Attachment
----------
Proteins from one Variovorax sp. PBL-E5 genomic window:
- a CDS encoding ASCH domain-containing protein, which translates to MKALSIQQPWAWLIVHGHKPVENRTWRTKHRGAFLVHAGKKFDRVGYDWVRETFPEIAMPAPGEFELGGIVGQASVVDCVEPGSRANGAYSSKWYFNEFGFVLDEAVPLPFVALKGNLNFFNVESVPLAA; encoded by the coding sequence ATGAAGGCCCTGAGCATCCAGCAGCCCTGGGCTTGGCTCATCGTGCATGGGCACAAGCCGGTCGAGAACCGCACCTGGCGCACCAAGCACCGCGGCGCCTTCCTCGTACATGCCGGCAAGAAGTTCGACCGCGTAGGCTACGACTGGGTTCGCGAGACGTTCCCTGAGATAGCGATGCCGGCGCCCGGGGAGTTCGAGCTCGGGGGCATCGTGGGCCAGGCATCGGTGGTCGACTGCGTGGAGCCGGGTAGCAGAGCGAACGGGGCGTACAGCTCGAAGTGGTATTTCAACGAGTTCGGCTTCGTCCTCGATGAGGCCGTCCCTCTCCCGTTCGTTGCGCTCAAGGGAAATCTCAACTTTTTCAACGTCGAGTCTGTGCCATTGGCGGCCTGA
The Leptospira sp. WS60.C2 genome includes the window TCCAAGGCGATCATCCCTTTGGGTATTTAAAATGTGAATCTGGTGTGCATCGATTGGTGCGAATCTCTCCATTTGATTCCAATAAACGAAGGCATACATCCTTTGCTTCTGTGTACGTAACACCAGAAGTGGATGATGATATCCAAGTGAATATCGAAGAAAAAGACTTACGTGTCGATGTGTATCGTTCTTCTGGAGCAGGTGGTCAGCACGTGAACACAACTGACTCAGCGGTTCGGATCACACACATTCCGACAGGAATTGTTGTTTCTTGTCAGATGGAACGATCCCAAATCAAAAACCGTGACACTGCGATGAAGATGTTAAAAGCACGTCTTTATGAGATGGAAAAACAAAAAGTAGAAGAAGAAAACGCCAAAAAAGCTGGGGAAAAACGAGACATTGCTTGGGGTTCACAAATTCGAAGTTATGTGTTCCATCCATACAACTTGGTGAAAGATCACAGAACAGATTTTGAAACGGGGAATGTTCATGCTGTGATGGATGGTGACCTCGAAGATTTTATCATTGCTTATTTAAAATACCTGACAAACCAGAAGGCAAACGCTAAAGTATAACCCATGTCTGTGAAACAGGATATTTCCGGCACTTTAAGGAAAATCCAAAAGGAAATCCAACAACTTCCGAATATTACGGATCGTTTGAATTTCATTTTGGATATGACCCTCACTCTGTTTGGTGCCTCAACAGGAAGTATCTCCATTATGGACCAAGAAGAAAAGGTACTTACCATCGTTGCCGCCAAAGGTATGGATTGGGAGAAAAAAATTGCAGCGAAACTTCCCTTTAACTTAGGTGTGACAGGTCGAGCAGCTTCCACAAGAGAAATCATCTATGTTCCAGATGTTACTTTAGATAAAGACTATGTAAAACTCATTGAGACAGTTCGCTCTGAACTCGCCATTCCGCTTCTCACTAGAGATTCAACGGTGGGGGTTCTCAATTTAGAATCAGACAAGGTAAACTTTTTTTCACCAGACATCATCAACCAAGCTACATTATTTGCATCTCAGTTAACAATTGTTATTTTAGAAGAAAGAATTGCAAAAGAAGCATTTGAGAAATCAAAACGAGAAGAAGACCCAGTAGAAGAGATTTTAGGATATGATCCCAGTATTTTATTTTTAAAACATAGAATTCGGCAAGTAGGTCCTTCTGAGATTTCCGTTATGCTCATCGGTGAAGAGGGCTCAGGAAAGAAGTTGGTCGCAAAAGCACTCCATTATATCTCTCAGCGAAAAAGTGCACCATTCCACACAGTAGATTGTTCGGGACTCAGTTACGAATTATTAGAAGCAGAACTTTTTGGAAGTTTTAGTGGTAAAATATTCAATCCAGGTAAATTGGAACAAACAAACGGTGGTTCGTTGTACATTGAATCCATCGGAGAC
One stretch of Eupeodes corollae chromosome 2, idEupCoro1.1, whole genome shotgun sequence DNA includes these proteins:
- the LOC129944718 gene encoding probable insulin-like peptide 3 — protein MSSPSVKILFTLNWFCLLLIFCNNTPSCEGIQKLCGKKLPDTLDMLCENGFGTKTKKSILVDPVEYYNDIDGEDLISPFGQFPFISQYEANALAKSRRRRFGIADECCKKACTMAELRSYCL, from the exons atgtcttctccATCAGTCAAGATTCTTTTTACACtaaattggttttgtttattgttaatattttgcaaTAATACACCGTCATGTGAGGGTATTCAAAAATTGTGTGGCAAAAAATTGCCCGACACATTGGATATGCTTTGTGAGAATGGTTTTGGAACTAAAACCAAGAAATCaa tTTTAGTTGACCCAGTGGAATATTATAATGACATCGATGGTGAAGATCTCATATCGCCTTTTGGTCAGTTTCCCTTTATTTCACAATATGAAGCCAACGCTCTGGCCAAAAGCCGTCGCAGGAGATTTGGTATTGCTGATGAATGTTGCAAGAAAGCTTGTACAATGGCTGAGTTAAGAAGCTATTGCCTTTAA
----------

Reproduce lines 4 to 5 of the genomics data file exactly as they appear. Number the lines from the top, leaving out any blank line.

One stretch of Eupeodes corollae chromosome 2, idEupCoro1.1, whole genome shotgun sequence DNA includes these proteins:
- the LOC129944718 gene encoding probable insulin-like peptide 3 — protein MSSPSVKILFTLNWFCLLLIFCNNTPSCEGIQKLCGKKLPDTLDMLCENGFGTKTKKSILVDPVEYYNDIDGEDLISPFGQFPFISQYEANALAKSRRRRFGIADECCKKACTMAELRSYCL, from the exons atgtcttctccATCAGTCAAGATTCTTTTTACACtaaattggttttgtttattgttaatattttgcaaTAATACACCGTCATGTGAGGGTATTCAAAAATTGTGTGGCAAAAAATTGCCCGACACATTGGATATGCTTTGTGAGAATGGTTTTGGAACTAAAACCAAGAAATCaa tTTTAGTTGACCCAGTGGAATATTATAATGACATCGATGGTGAAGATCTCATATCGCCTTTTGGTCAGTTTCCCTTTATTTCACAATATGAAGCCAACGCTCTGGCCAAAAGCCGTCGCAGGAGATTTGGTATTGCTGATGAATGTTGCAAGAAAGCTTGTACAATGGCTGAGTTAAGAAGCTATTGCCTTTAA